• Cold War Patriots (n.d.). http://www.coldwarpatriots.org
  • Creswell, J.W. (2007). Qualitative inquiry & research design: Choosing among five approaches (2nd ed.). Thousand Oaks, CA: Sage Publications.
  • Dawson, S.E. (1992). Navajo uranium workers and the effects of occupational illnesses: A case study. Human Organization 51(4): 389-397. doi: 10.17730/humo.51.4e02484g513501t35
  • Denzin, N.K., & Lincoln, Y.S. (Eds.). (2005). The Sage handbook of qualitative research (3rd ed.). Thousand Oaks, CA: Sage Publications.
  • Executive Order 13179 (December 7, 2000). Providing compensation to America’s nuclear weapons workers. Federal Register, 65, No. 238, Monday, December 11, 2000.
  • Flynn, M. (2001). A debt long overdue: Nuclear weapons work made people sick – at last, workers may be compensated. Bulletin of the Atomic Scientists 57(4): 38-48. doi: 10.2968/057004011
  • Gallagher, C. (1993). American ground zero: The secret nuclear war. New York: Random House.
  • Greene, G. (1999). The woman who knew too much: Alice Stewart and the secrets of radiation. Ann Arbor: University of Michigan Press.
  • Hilton, T. & DeJong, C. (2010). Homeless in God’s country: Coping strategies and felt experiences of the rural homeless. Journal of Ethnographic & Qualitative Research 5: 12-30.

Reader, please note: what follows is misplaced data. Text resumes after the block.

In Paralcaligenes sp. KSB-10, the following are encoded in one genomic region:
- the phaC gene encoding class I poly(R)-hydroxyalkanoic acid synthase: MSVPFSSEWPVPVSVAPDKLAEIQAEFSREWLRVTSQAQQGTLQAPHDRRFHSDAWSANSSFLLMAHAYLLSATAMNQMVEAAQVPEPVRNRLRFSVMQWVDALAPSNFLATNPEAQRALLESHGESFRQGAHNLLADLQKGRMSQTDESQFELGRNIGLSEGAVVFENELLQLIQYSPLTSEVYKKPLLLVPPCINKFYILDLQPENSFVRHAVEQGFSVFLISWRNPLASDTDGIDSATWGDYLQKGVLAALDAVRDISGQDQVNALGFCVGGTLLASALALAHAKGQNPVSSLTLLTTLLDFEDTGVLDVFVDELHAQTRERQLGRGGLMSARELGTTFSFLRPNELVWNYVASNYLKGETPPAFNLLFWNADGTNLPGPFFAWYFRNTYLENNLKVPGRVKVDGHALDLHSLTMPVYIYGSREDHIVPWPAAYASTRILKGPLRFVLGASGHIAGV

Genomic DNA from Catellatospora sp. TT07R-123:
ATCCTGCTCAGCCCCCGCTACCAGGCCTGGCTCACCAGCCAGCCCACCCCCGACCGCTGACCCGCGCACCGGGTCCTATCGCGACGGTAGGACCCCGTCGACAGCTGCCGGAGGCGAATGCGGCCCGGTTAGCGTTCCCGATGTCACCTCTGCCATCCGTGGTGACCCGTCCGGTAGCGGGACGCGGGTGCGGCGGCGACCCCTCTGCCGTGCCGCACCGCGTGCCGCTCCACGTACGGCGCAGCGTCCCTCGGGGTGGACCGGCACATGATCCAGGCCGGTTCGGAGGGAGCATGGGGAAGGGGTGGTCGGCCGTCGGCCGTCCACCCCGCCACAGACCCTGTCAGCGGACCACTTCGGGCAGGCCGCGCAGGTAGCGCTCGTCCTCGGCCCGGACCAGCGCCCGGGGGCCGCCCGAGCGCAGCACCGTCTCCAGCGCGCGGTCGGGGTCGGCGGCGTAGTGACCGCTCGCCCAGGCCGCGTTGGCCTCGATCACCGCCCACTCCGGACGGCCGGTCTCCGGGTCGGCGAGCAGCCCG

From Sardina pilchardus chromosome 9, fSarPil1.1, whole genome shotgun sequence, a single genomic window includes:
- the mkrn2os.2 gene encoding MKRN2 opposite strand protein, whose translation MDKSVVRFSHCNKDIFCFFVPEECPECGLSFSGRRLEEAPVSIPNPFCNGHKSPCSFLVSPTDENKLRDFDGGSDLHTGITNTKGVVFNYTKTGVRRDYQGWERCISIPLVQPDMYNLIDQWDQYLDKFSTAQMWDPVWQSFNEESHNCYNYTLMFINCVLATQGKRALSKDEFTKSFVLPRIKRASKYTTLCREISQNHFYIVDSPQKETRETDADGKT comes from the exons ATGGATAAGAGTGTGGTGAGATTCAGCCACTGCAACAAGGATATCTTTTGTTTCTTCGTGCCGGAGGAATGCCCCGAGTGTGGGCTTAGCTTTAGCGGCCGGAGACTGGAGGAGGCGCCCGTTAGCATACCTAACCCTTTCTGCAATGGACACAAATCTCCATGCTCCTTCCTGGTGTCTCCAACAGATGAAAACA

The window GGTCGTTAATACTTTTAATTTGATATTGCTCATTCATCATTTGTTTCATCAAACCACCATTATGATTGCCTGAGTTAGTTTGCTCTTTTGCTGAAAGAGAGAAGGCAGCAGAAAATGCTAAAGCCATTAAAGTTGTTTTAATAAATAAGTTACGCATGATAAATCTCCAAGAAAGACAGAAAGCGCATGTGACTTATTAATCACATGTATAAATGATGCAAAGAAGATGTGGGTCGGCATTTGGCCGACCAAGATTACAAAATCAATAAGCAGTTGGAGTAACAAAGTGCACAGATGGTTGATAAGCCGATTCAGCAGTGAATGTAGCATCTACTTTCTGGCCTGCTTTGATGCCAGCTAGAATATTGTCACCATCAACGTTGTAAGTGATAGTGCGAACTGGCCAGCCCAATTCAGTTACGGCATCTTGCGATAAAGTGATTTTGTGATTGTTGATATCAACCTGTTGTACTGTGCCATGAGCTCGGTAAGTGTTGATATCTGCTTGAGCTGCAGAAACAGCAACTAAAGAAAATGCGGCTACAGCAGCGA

• Interlandi, J. (2013). Code Breaker: Michael Skinner, Natural Sciences. Smithsonian: 2013 American Ingenuity Awards 44(8): 78-82.
  • Kiernan, D. (2013). The girls of the atomic city: The untold story of the women who helped win World War II. New York, NY: Touchstone.
  • Maag, C. (2006, September 20). “Nuclear site nears end of its conversion to a park.” The New York Times. Retrieved from http://www.nytimes.com
  • Makhijani, A. (2001). The burden of proof. Bulletin of Atomic Scientists 57(4): 49-54. doi: 10/2968/57004012
  • Mason, M. (2010). Sample size and saturation in PhD studies using qualitative samples. FQS 11(3): 1-14. Retrieved from http://www.qualitative-research.net/index.php/fqs/article/view/1428/3027
  • Mix, T.L., & Shriver, T.E. (2007). Neighbors, nuisances and noxious releases: Community conflict and environmental hazards in the atomic city. Social Science Journal, 44, 630-644. doi:10.1016/j.soscij.2007.10.004
  • Moran, J. (April 14, 2015). Sens. Moran, Blumenthal and Reps. Benishek, Honda introduce Toxic Exposure Research Act of 2015. Retrieved from http://moran.senate.gov/
  • Monk, R. (2012). Robert Oppenheimer: A life inside the center. New York: Anchor Books.
  • Nesbit, T. (2014). The wives of Los Alamos. New York: Bloomsbury.
  • New York Times (1994, July 27). Energy Dept. settles lawsuit with workers. Retrieved from http://www.nytimes.com
  • Nuclear Energy Institute (2014, October). Lessons from the 1979 accident at Three Mile Island [Fact Sheet]. Retrieved from www.nei.org
  • O’Farrell, P. (2006, July 23). “Final chapter for Fernald: Uranium plant goes from A-bomb cog to toxic site, and now to a nature park.” Cincinnati Enquirer, pp. 1-10. Retrieved from http://news.cincinnati.com/article/20060723/NEWS01/607230358/Final-chapter-Fernald